King (IA)
     King (NY)
     Kingston
     Kinzinger (IL)
     Kline
     Lamborn
     Lance
     Landry
     Lankford
     Latham
     LaTourette
     Latta
     Lewis (CA)
     LoBiondo
     Long
     Lucas
     Luetkemeyer
     Lummis
     Lungren, Daniel E.
     Mack
     Manzullo
     Marchant
     Marino
     McCarthy (CA)
     McCaul
     McClintock
     McCotter
     McHenry
     McKeon
     McKinley
     McMorris Rodgers
     Meehan
     Mica
     Miller (FL)
     Miller (MI)
     Miller, Gary
     Mulvaney
     Murphy (PA)
     Myrick
     Neugebauer
     Noem
     Nugent
     Nunes
     Nunnelee
     Olson
     Palazzo
     Paul
     Paulsen
     Pearce
     Pence
     Petri
     Pitts
     Platts
     Poe (TX)
     Pompeo
     Posey
     Price (GA)
     Quayle
     Rahall
     Reed
     Rehberg
     Reichert
     Renacci
     Ribble
     Rigell
     Rivera
     Roby
     Roe (TN)
     Rogers (AL)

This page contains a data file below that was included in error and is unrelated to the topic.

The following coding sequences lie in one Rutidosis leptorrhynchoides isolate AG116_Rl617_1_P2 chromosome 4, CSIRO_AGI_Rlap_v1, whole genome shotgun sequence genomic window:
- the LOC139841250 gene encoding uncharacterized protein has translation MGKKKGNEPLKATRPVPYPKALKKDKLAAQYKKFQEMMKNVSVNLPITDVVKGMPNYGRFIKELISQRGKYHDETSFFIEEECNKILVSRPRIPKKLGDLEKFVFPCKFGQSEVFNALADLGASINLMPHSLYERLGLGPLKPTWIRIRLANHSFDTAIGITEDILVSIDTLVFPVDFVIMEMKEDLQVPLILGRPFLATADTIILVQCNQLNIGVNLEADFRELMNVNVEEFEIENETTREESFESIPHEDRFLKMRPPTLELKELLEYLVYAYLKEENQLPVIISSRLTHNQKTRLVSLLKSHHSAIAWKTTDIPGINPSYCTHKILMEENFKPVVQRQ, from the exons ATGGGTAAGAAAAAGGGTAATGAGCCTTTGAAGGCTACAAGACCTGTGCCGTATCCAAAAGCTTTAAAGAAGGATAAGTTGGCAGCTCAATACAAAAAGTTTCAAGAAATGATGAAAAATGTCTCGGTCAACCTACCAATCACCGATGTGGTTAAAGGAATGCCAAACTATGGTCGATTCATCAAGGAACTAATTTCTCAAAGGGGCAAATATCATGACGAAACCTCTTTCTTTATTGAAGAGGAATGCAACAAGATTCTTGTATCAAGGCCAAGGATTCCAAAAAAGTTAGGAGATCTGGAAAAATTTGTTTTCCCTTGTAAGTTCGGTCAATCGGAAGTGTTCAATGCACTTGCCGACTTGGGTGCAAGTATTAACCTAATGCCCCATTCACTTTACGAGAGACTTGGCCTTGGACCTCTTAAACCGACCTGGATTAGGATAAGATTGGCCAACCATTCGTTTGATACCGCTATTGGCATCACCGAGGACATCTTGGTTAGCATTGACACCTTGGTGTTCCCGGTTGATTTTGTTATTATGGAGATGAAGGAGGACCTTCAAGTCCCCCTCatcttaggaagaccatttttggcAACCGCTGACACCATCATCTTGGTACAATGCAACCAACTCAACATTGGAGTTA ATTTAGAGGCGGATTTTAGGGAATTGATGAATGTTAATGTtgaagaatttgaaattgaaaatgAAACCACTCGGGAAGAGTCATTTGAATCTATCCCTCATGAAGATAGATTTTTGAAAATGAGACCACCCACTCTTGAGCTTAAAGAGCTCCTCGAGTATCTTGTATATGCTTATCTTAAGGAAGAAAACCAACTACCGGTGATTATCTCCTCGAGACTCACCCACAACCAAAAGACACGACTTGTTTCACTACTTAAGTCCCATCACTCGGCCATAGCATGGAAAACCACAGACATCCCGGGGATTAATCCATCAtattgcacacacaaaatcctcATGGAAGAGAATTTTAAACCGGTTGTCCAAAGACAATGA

Rogers (KY)
     Rogers (MI)
     Rohrabacher
     Rokita
     Rooney
     Ros-Lehtinen
     Roskam
     Ross (FL)
     Royce
     Runyan
     Ryan (WI)
     Scalise
     Schilling
     Schmidt
     Schock
     Schweikert
     Scott (SC)
     Scott, Austin
     Sensenbrenner
     Sessions
     Shimkus
     Shuster
     Simpson
     Smith (NE)
     Smith (TX)
     Southerland
     Stearns
     Stivers
     Stutzman
     Sullivan
     Terry
     Thompson (PA)
     Thornberry
     Tiberi
     Tipton
     Turner
     Upton
     Walberg
     Walden
     Walsh (IL)
     Webster
     West
     Westmoreland
     Whitfield
     Wilson (SC)
     Wittman
     Wolf
     Womack
     Woodall
     Yoder
     Young (AK)
     Young (FL)
     Young (IN)

                             NOT VOTING--9

     Berman
     Burton (IN)
     Cohen
     Garrett
     Giffords
     Labrador
     Nadler
     Perlmutter
     Smith (NJ)

                              {time}  1549

  Messrs. BENISHEK, MANZULLO, ALTMIRE, HELLER and TERRY and Ms. HERRERA 
BEUTLER changed their vote from ``aye'' to ``no.''
  Messrs. GENE GREEN of Texas and RUPPERSBERGER and Ms. LEE changed 
their vote from ``no'' to ``aye.''
  So the motion was rejected.
  The result of the vote was announced as above recorded.


                 Amendment No. 1 Offered by Mr. Ellison